"The future of this kind of work is unlimited," he said. "We can hopefully use this approach to predict and prevent pressure injuries, sepsis, falls, readmissions or most any complication before they happen. At Vanderbilt, we are raising the bar when it comes to the science of personalized medicine and application of artificial intelligence in medicine in a way that is both ethical and safe."

Authors of the paper include Walker, Wheeler, Creech, Byrne, Henry Domenico, MS, and Benjamin French, PhD. Ryan Moore, MS, is the biostatistician for the CLOT trial.


Related Articles:

Recent Articles

Meharry Medical College and University of Memphis Launch PECIR Program, Driving Research Collaborations

Read More

UPDATE: UnitedHealthcare Policy on Emergency Coverage

Read More

ACEP Condemns UnitedHealthcare's New Policy to Retroactively Deny Emergency Care

The American College of Emergency Physicians (ACEP) strongly condemns the dangerous decision by UnitedHealthcare to retroactively deny emergency care claims.

Read More

Gerald E. Harmon, M.D., Inaugurated as 176th president of the AMA

Gerald E. Harmon, M.D., a family medicine physician from Pawleys Island, S.C., will be sworn in today as the 176th president of the American Medical Association (AMA), the nation's premier physician organization.

Read More

American Telemedicine Association: Policy Halftime Report As State Legislators Head Into Summer Recess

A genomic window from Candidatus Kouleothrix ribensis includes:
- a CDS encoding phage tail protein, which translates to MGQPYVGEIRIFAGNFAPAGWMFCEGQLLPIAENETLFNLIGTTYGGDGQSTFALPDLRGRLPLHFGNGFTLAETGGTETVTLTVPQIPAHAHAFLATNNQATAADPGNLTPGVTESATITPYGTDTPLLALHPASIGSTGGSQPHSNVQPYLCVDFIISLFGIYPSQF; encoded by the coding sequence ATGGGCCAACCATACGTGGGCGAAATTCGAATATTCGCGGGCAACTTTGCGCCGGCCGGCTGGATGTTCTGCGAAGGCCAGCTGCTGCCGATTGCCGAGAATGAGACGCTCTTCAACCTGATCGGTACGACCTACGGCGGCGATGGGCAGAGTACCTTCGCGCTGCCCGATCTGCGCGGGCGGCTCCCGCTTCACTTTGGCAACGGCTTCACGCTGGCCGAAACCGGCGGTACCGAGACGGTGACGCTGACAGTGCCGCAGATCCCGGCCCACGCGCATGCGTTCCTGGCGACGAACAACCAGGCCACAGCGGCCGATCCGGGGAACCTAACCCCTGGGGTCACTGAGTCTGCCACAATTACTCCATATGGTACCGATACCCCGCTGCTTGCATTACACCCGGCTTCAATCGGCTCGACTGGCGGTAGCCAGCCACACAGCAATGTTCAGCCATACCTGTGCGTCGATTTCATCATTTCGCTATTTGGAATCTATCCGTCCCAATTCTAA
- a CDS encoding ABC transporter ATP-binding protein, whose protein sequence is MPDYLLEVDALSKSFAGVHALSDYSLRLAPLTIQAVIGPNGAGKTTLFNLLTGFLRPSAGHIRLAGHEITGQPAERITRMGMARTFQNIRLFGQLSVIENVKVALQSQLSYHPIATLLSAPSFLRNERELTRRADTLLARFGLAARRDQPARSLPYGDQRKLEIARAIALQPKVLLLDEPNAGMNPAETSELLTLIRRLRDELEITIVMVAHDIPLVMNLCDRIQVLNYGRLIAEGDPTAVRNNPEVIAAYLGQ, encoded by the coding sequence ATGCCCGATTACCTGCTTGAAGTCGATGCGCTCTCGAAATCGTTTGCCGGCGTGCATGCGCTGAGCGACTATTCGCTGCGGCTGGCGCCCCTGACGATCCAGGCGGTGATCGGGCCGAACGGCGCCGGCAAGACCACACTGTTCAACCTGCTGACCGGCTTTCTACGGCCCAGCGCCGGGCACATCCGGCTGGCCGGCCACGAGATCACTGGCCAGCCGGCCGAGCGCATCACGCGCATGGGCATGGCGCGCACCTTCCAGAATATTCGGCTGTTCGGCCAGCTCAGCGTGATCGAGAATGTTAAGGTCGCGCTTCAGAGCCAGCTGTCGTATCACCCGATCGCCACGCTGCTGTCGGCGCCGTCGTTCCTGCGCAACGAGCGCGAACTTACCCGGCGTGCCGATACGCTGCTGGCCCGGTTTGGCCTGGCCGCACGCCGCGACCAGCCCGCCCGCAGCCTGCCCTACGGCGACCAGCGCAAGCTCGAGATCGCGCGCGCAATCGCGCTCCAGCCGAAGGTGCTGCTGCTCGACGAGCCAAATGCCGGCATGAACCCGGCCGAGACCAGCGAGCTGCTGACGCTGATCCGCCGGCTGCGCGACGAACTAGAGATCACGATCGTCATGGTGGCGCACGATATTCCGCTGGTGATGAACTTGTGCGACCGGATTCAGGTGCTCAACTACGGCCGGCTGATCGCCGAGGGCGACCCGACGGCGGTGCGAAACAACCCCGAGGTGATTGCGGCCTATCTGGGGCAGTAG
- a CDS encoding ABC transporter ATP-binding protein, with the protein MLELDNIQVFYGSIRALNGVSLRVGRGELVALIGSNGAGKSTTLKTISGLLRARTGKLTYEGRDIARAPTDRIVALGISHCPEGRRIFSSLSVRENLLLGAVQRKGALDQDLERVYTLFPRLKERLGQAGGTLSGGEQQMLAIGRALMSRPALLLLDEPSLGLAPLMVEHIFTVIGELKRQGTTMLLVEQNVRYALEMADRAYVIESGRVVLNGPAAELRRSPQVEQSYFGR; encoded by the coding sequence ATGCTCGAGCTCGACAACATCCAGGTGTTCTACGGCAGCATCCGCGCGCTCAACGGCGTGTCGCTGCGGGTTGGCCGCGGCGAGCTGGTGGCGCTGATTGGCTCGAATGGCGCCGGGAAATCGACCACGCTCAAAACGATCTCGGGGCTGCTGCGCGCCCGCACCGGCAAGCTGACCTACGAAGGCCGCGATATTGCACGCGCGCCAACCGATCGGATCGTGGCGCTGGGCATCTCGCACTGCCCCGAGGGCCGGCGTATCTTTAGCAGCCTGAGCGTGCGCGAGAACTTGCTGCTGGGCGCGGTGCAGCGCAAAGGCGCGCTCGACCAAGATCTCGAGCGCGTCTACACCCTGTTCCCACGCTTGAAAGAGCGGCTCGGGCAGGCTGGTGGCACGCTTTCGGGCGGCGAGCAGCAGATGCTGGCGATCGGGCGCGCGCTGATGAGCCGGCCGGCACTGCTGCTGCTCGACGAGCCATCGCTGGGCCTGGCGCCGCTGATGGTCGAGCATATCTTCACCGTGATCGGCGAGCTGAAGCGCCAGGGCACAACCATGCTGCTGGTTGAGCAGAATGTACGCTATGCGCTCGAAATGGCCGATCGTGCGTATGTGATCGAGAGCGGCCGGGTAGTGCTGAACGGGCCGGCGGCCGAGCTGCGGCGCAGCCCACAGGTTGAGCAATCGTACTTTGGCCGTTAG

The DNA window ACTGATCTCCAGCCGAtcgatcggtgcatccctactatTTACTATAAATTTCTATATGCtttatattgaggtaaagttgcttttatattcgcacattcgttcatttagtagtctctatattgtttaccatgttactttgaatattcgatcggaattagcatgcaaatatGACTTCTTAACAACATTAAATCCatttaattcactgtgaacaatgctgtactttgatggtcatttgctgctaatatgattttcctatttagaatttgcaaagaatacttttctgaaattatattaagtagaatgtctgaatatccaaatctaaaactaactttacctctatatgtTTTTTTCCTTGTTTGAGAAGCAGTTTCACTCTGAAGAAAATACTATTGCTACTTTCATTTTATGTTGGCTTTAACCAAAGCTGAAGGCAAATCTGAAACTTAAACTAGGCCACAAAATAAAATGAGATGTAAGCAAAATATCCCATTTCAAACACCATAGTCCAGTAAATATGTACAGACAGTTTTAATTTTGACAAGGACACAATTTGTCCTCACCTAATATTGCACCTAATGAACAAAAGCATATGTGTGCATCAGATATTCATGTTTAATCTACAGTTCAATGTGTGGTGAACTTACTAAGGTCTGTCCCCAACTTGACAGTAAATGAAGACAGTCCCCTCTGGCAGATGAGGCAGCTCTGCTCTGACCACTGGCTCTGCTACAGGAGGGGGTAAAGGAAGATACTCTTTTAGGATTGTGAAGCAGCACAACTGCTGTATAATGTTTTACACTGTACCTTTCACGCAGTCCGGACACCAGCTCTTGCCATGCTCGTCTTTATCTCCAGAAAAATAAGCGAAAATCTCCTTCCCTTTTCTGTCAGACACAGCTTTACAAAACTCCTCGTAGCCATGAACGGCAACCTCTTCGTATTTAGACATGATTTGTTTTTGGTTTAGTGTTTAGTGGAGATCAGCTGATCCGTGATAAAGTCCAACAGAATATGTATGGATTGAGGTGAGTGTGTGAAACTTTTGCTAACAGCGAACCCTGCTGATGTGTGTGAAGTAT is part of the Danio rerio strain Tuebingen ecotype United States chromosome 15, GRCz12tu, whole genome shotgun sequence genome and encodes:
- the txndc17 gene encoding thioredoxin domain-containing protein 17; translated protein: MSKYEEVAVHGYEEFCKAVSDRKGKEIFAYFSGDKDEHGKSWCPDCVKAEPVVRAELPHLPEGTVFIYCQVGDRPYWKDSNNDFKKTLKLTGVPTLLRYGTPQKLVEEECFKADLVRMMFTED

As most state legislators head into summer recess, the American Telemedicine Association (ATA) reflects on a very active first half of the year, which saw all 50 state legislatures introducing new or updated telehealth bills.

Read More

NIH-funded study tests "one-stop" mobile clinics to deliver HIV, substance use care

One of five mobile health clinics deployed for the NIH-funded INTEGRA study. Artwork for the clinic was designed by artist Shepard Fairey.

Read More

COVID-19 Pandemic Brought Changes in Cigarette Smoking: Study

Smokers who believed they were at increased risk of getting COVID-19 during the pandemic, or having a more severe case, were more likely to quit while those who perceived more stress increased smoking, according to new research published in the Journal of General Internal Medicine.

Read More

Secret Shopper Study Sheds Light on Barriers to Opioid Treatment for Women

After a 2020 Vanderbilt University Medical Center study showed women have a difficult time accessing treatment for opioid use disorder (OUD), investigators analyzed comments received from the study's participants to further shed light on barriers to care, which included everything from long on-hold times to difficult interactions with clinic receptionists during phone calls seeking appointments.

Read More

Predictive Model Identifies Patients for Genetic Testing

Patients who, perhaps unbeknownst to their health care providers, are in need of genetic testing for rare undiagnosed diseases can be identified en masse based on routine information in electronic health records (EHRs), a research team reported today in the journal Nature Medicine.

Read More

AMA Announces New Effort Aimed at Standardizing Blood Pressure Measurement Training at Medical and Health Profession Schools Across the U.S.

New e-learning modules provide consistent, evidence-based BP measurement techniques for students at health care schools nationwide--addressing gaps in current training to improve national blood pressure control rates

Read More

Email Print



Powered by Bondware
News Publishing Software

The browser you are using is outdated!

You may not be getting all you can out of your browsing experience
and may be open to security risks!

Consider upgrading to the latest version of your browser or choose on below: